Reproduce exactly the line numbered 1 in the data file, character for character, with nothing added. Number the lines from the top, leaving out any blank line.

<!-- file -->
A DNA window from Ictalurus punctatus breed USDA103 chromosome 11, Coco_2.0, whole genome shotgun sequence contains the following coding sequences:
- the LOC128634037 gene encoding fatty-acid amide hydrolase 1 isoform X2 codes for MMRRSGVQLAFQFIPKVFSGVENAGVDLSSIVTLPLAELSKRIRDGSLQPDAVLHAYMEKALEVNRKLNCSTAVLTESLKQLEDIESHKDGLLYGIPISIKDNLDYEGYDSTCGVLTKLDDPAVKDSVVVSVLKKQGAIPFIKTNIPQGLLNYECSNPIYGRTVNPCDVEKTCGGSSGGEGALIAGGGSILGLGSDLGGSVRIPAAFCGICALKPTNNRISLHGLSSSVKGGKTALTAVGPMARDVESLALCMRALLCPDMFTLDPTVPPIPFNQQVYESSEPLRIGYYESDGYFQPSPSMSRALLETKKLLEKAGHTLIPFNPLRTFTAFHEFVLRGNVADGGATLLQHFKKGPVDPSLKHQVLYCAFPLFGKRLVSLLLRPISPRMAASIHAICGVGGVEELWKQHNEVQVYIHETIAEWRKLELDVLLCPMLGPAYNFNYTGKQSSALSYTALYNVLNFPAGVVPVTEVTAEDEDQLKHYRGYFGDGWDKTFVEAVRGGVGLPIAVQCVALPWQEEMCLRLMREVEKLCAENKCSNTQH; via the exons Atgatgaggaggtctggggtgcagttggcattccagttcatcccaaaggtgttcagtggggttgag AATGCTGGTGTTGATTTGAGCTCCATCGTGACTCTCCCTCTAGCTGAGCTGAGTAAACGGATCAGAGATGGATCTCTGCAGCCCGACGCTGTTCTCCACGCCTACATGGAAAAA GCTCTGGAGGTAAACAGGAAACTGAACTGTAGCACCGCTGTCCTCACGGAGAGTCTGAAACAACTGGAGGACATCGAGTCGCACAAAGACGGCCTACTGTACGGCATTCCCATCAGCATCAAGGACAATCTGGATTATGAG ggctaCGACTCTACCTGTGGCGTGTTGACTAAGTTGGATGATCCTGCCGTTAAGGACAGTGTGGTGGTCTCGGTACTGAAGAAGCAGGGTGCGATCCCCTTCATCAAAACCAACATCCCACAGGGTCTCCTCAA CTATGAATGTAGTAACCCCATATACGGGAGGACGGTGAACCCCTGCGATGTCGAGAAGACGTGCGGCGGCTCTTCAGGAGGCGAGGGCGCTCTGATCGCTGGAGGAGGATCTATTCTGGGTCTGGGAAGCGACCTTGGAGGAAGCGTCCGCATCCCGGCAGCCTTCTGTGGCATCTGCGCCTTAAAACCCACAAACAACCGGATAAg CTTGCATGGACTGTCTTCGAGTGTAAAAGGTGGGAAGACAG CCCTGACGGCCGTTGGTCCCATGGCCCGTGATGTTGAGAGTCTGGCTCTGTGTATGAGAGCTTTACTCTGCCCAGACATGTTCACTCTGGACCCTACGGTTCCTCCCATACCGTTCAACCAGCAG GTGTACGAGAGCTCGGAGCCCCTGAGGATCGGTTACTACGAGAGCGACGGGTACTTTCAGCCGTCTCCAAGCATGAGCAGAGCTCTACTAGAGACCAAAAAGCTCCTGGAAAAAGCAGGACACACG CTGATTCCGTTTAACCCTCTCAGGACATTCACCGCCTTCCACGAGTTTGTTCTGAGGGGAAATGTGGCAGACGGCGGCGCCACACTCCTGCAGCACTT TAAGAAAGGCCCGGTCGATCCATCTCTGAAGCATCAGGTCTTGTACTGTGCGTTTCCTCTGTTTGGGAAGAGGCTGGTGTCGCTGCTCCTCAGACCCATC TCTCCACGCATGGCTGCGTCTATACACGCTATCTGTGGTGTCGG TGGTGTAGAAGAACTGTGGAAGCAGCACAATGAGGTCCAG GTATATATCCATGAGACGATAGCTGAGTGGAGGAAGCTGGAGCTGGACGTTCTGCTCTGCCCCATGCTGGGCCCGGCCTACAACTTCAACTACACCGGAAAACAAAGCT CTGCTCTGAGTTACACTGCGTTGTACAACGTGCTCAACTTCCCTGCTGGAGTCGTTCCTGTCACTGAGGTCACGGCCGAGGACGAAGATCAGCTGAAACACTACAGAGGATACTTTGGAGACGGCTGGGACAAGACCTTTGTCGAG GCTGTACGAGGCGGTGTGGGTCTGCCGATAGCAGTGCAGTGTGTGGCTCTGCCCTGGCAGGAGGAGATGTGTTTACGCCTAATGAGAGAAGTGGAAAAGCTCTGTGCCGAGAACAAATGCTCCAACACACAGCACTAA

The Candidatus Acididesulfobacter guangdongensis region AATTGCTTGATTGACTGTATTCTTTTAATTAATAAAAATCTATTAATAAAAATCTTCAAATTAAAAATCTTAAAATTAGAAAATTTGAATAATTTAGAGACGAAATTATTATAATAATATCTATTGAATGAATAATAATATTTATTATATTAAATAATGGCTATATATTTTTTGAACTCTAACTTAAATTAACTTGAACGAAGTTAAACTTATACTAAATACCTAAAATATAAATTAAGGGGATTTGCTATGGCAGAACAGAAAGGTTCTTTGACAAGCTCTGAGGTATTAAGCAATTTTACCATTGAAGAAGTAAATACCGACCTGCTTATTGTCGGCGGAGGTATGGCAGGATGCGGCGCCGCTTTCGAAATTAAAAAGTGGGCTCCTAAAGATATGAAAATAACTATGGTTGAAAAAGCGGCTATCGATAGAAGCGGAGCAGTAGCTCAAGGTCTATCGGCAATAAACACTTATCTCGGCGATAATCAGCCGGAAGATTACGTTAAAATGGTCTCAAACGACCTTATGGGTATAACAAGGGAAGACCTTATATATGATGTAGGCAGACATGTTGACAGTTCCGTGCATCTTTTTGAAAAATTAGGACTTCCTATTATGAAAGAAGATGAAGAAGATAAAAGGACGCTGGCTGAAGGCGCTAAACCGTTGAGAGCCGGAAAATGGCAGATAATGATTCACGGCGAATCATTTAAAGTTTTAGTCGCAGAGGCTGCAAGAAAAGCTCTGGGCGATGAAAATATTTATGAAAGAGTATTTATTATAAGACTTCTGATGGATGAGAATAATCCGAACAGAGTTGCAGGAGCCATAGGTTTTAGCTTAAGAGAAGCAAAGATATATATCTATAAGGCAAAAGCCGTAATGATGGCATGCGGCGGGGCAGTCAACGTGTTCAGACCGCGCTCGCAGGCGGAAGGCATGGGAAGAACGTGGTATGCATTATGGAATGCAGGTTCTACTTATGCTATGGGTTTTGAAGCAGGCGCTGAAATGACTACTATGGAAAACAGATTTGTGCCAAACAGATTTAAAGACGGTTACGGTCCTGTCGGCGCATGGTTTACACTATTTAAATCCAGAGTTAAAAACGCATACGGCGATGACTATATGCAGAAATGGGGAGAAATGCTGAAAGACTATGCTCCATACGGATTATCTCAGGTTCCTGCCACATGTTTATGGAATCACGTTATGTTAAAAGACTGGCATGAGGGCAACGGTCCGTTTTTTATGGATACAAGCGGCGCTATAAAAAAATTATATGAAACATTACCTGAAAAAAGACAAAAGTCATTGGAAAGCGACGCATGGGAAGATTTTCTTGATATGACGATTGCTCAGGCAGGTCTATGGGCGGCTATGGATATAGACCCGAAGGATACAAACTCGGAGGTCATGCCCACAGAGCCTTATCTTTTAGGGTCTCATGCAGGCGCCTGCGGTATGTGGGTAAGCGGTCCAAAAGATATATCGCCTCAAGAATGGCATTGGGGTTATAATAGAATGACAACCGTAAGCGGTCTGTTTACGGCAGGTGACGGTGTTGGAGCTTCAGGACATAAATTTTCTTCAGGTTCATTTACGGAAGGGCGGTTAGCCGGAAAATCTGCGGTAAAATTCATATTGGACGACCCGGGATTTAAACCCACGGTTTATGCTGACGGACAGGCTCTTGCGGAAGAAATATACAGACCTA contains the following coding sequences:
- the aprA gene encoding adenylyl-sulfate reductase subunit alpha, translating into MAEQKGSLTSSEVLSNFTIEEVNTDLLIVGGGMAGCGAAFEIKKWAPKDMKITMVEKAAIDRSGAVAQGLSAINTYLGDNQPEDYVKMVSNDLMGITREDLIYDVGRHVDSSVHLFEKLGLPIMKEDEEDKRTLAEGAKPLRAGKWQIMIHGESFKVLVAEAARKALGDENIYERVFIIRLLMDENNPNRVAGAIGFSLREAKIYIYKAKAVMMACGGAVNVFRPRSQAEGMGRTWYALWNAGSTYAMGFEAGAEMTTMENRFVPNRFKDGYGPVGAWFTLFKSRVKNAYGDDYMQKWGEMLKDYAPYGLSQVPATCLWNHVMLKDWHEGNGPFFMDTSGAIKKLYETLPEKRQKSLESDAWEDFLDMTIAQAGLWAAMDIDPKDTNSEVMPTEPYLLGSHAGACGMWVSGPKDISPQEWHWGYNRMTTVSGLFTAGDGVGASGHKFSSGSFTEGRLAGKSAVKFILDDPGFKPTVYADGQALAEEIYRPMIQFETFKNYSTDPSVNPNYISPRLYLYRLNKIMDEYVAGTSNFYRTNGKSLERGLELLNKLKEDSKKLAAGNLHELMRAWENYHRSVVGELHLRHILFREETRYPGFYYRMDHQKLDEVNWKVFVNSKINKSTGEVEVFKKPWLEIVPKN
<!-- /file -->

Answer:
A DNA window from Ictalurus punctatus breed USDA103 chromosome 11, Coco_2.0, whole genome shotgun sequence contains the following coding sequences: